How many times have we blamed the educational system for not providing a quality education for our children? We often find something negative in the school system to complain about when it comes to our children’s education. We complain about how teachers aren’t challenging the children enough, the school is using old books to educate our children, our children are scoring low on standardized tests, the material being taught is not relevant, our children need more individual attention, the school needs better teachers and principals, the class has too many students so our children can’t learn, or our children have too many hard classes in the morning-the list goes on. Let’s stop a minute and ask whether the teacher or the school is entirely to blame for our children not getting a good education.
We live in a society that tends to blame someone else for the problems we face in society. Yes, our schools and teachers do have a responsibility to provide a good education for our children. But let’s look at a few facts about who spends the most time with our children and who is our children’s first teacher. When children are born, the parents have the responsibility of building their educational foundation. In other words, parents are their children’s first teacher, starting when the day the child is born or even while the child is still in the mother’s belly.
Some parents look forward to providing a strong educational foundation for their children from day one. These parents read to their children from an early age and even before the child is born. These parents provide as many educational opportunities for their children as possible long before their children start kindergarten, and this process doesn’t stop when the children start school. These parents are involved with their children’s education throughout their entire academic journey. Research tells us that these children generally have a positive educational experience, with academic success being almost guaranteed.
Yet just as many parents-or maybe more-don’t spend a lot of time preparing their children for their future educational journey. There are many reasons this could be happening to parents, such as busy jobs, not enough time in the day, and parents’ belief that the school should do all the educating. Whatever the reason, these children are being cheated because of their parents’ lack of time for preparation and support. These parents don’t understand that children spend the first five years of their lives at home, which is one of the most important times to start developing their children’s educational foundation. If nothing is being done during those years, the children fall behind in their educational development, and when they start school, they already lag behind their peers. As a result, teachers must work harder because these children require more individual attention, which takes away time from students whose parents prepared them for kindergarten.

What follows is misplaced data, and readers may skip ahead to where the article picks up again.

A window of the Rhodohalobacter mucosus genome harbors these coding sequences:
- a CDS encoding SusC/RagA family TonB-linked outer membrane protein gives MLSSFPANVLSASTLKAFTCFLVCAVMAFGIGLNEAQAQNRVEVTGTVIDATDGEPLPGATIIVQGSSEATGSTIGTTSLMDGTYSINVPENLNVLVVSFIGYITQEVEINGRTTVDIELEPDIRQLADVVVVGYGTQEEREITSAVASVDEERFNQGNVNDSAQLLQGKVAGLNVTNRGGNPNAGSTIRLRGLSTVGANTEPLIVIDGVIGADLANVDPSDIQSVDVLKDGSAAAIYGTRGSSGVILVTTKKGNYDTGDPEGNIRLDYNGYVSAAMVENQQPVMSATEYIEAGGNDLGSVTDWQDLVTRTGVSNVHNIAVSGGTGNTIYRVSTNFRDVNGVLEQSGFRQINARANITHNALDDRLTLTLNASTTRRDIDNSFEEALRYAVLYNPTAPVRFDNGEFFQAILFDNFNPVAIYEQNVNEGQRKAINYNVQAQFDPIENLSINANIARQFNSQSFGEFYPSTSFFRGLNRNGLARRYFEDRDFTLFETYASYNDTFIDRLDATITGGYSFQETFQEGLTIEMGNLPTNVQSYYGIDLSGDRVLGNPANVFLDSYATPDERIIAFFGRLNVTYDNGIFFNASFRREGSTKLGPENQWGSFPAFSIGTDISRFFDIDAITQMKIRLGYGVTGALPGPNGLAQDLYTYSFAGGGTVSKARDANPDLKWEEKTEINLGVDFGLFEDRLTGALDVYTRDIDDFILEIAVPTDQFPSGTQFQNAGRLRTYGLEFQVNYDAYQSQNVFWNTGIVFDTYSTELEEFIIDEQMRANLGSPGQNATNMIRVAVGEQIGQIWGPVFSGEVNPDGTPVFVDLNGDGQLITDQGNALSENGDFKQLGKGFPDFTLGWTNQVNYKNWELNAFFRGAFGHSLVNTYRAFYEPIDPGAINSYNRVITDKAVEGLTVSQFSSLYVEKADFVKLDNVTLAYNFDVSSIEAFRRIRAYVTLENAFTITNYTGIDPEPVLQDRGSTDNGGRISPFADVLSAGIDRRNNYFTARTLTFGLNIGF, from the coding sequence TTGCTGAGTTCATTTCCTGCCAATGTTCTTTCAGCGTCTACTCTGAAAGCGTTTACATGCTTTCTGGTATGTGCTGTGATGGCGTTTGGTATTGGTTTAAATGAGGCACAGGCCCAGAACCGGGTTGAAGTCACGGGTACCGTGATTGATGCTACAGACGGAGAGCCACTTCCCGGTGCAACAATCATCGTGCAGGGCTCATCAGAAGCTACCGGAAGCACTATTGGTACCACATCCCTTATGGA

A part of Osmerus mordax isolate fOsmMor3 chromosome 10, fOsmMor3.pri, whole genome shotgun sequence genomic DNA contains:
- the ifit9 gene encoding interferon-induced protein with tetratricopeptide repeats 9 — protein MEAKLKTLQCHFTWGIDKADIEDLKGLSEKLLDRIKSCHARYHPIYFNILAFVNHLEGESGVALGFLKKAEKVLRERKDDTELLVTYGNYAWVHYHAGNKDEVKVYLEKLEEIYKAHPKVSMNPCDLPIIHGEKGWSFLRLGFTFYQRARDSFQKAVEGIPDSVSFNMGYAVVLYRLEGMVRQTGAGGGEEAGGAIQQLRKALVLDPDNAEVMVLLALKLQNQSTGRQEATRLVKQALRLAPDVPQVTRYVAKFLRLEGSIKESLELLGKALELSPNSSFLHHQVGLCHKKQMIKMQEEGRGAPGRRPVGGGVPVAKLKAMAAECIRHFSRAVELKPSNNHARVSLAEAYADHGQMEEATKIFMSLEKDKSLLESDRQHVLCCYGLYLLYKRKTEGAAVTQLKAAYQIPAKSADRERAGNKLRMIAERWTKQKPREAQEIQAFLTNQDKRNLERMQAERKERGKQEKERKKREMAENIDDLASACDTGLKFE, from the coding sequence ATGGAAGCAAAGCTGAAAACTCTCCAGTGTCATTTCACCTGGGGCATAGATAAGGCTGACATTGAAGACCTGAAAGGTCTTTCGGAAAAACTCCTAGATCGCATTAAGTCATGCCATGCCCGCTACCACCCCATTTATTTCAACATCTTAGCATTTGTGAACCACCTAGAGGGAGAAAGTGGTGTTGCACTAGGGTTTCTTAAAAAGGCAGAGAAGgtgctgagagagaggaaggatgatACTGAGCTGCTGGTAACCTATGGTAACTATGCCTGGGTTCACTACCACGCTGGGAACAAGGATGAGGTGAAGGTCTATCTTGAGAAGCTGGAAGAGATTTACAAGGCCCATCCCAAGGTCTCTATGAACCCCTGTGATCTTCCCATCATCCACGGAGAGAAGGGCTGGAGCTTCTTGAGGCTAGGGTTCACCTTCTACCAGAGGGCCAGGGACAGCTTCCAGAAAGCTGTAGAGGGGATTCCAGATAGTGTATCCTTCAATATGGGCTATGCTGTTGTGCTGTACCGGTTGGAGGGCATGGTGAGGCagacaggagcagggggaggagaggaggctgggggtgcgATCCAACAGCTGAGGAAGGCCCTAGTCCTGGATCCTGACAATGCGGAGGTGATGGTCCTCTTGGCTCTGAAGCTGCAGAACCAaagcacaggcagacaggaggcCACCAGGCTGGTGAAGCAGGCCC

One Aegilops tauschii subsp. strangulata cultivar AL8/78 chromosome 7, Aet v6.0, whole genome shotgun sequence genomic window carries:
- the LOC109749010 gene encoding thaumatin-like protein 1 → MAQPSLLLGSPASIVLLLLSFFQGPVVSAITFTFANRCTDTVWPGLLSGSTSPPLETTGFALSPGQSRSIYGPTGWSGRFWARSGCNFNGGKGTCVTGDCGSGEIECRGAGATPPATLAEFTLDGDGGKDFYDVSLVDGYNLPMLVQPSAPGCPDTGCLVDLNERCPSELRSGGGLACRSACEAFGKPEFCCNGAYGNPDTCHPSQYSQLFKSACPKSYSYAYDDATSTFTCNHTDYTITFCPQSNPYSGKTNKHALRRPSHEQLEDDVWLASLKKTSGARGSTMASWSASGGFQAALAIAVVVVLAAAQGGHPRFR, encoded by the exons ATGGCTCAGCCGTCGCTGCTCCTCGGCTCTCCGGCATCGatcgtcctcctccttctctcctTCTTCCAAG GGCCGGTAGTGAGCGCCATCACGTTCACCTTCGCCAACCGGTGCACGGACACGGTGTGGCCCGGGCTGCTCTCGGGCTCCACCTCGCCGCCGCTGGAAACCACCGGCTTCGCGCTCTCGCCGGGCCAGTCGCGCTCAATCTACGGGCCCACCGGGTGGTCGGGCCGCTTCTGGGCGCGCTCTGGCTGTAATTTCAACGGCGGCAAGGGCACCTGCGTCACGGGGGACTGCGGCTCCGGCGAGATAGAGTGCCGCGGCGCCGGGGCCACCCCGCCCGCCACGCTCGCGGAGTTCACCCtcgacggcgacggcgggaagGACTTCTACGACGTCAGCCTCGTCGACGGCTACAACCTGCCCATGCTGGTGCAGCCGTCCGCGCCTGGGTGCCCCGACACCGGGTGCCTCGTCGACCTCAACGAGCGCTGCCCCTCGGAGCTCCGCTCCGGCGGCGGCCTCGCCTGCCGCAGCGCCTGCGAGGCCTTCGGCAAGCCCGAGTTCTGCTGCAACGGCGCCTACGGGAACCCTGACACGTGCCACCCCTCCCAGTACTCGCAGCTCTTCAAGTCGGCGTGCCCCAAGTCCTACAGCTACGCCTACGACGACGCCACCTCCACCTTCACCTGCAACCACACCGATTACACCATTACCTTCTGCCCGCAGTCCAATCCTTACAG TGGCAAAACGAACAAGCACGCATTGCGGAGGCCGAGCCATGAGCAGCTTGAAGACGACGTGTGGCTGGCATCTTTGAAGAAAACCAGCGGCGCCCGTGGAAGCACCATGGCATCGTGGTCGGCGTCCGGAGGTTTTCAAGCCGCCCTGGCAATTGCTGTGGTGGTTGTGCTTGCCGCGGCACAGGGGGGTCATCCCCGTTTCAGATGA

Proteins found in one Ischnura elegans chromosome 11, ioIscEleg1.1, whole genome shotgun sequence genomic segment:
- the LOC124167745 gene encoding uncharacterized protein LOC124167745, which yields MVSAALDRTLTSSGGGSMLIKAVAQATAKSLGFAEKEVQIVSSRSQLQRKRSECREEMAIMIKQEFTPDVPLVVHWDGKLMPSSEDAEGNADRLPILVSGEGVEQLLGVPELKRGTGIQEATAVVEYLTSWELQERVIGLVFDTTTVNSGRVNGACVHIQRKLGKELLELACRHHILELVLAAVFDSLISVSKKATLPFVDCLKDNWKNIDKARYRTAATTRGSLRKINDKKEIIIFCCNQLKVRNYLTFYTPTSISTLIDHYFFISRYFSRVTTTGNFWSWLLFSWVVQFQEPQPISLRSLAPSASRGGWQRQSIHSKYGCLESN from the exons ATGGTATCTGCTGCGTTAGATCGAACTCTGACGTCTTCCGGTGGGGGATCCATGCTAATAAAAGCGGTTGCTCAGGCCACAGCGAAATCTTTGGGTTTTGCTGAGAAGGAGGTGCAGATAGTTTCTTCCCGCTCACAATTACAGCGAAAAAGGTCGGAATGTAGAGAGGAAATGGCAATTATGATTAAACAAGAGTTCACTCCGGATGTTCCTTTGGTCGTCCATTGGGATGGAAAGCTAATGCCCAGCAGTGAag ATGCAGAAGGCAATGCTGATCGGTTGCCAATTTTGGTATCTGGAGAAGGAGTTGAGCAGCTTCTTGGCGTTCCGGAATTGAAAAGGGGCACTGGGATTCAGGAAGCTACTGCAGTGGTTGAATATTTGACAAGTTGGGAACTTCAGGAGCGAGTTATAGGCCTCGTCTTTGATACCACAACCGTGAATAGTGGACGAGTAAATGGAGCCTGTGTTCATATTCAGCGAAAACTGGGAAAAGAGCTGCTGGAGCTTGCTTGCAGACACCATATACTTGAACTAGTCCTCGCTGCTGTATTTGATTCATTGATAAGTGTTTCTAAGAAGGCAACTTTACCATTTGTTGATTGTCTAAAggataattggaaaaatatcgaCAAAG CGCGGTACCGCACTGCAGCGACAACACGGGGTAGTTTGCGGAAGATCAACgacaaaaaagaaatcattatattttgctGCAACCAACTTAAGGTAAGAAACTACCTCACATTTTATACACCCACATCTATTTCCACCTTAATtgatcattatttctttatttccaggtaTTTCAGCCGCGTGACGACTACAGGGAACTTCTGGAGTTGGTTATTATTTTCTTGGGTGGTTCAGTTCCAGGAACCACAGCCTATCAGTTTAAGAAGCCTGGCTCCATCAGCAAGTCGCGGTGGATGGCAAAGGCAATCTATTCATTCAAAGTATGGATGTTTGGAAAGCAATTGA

When students start kindergarten behind their peers, they are subject to develop behavioral or social problems because they are academically behind other children of the same age. This is a major problem for the teachers, schools, and our education system as a whole. As more students start behind, more resources are needed to bring them up to their grade level. Bringing students up to their appropriate grade level is very difficult and could take several years. Who is the blame for this problem?
Instead of blaming someone, I believe that we as a society should try to do something about this situation. Although we can’t require all parents to be more involved with their children’s education, perhaps we can start by putting together some guidelines for what successful parents do with their children and providing workshops for parents all over the country to ensure that they understand the importance of providing an educational foundation for their children. I believe parents would do better if they knew better. Our society should make it a priority to ensure that parents are aware of the importance of parents’ involvement in the success of their children. Getting that information into the hands of our parents and providing the support needed for their success could improve our entire educational system. The time to start is now.